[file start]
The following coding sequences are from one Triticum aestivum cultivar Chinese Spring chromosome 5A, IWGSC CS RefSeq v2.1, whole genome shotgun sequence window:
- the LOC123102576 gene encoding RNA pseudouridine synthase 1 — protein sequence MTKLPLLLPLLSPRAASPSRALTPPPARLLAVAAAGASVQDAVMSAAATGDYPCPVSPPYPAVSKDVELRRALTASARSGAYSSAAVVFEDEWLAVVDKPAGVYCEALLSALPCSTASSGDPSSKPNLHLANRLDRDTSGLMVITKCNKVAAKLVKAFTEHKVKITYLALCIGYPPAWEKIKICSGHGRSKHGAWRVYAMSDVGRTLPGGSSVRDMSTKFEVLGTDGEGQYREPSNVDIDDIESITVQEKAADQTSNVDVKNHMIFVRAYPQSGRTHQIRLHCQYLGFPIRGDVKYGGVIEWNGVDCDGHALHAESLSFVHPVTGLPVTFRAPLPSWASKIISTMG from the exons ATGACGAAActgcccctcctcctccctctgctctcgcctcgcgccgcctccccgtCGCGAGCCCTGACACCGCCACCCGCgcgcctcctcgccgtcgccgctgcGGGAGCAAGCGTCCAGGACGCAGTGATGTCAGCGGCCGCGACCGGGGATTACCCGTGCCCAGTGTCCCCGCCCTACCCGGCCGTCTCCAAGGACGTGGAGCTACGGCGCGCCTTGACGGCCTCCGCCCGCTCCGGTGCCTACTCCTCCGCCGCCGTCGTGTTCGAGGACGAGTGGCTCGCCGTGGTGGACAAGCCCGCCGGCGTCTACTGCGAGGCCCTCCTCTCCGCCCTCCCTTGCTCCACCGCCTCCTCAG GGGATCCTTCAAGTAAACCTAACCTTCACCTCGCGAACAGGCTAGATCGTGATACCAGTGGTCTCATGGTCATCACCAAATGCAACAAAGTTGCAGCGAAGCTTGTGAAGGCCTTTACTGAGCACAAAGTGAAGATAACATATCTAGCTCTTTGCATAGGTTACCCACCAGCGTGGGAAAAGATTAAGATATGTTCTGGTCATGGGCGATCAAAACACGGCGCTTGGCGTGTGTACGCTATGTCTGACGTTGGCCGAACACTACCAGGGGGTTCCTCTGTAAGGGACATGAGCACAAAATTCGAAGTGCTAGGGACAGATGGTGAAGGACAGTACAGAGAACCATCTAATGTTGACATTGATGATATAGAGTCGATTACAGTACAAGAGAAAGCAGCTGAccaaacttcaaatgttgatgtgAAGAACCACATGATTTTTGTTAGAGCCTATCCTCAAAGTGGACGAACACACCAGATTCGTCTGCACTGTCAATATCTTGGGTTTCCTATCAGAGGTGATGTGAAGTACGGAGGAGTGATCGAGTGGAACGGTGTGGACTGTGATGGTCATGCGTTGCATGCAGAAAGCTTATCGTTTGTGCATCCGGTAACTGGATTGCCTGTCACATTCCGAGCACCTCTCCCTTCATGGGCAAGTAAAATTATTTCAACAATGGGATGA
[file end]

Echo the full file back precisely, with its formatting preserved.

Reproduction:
The following coding sequences are from one Triticum aestivum cultivar Chinese Spring chromosome 5A, IWGSC CS RefSeq v2.1, whole genome shotgun sequence window:
- the LOC123102576 gene encoding RNA pseudouridine synthase 1 — protein sequence MTKLPLLLPLLSPRAASPSRALTPPPARLLAVAAAGASVQDAVMSAAATGDYPCPVSPPYPAVSKDVELRRALTASARSGAYSSAAVVFEDEWLAVVDKPAGVYCEALLSALPCSTASSGDPSSKPNLHLANRLDRDTSGLMVITKCNKVAAKLVKAFTEHKVKITYLALCIGYPPAWEKIKICSGHGRSKHGAWRVYAMSDVGRTLPGGSSVRDMSTKFEVLGTDGEGQYREPSNVDIDDIESITVQEKAADQTSNVDVKNHMIFVRAYPQSGRTHQIRLHCQYLGFPIRGDVKYGGVIEWNGVDCDGHALHAESLSFVHPVTGLPVTFRAPLPSWASKIISTMG from the exons ATGACGAAActgcccctcctcctccctctgctctcgcctcgcgccgcctccccgtCGCGAGCCCTGACACCGCCACCCGCgcgcctcctcgccgtcgccgctgcGGGAGCAAGCGTCCAGGACGCAGTGATGTCAGCGGCCGCGACCGGGGATTACCCGTGCCCAGTGTCCCCGCCCTACCCGGCCGTCTCCAAGGACGTGGAGCTACGGCGCGCCTTGACGGCCTCCGCCCGCTCCGGTGCCTACTCCTCCGCCGCCGTCGTGTTCGAGGACGAGTGGCTCGCCGTGGTGGACAAGCCCGCCGGCGTCTACTGCGAGGCCCTCCTCTCCGCCCTCCCTTGCTCCACCGCCTCCTCAG GGGATCCTTCAAGTAAACCTAACCTTCACCTCGCGAACAGGCTAGATCGTGATACCAGTGGTCTCATGGTCATCACCAAATGCAACAAAGTTGCAGCGAAGCTTGTGAAGGCCTTTACTGAGCACAAAGTGAAGATAACATATCTAGCTCTTTGCATAGGTTACCCACCAGCGTGGGAAAAGATTAAGATATGTTCTGGTCATGGGCGATCAAAACACGGCGCTTGGCGTGTGTACGCTATGTCTGACGTTGGCCGAACACTACCAGGGGGTTCCTCTGTAAGGGACATGAGCACAAAATTCGAAGTGCTAGGGACAGATGGTGAAGGACAGTACAGAGAACCATCTAATGTTGACATTGATGATATAGAGTCGATTACAGTACAAGAGAAAGCAGCTGAccaaacttcaaatgttgatgtgAAGAACCACATGATTTTTGTTAGAGCCTATCCTCAAAGTGGACGAACACACCAGATTCGTCTGCACTGTCAATATCTTGGGTTTCCTATCAGAGGTGATGTGAAGTACGGAGGAGTGATCGAGTGGAACGGTGTGGACTGTGATGGTCATGCGTTGCATGCAGAAAGCTTATCGTTTGTGCATCCGGTAACTGGATTGCCTGTCACATTCCGAGCACCTCTCCCTTCATGGGCAAGTAAAATTATTTCAACAATGGGATGA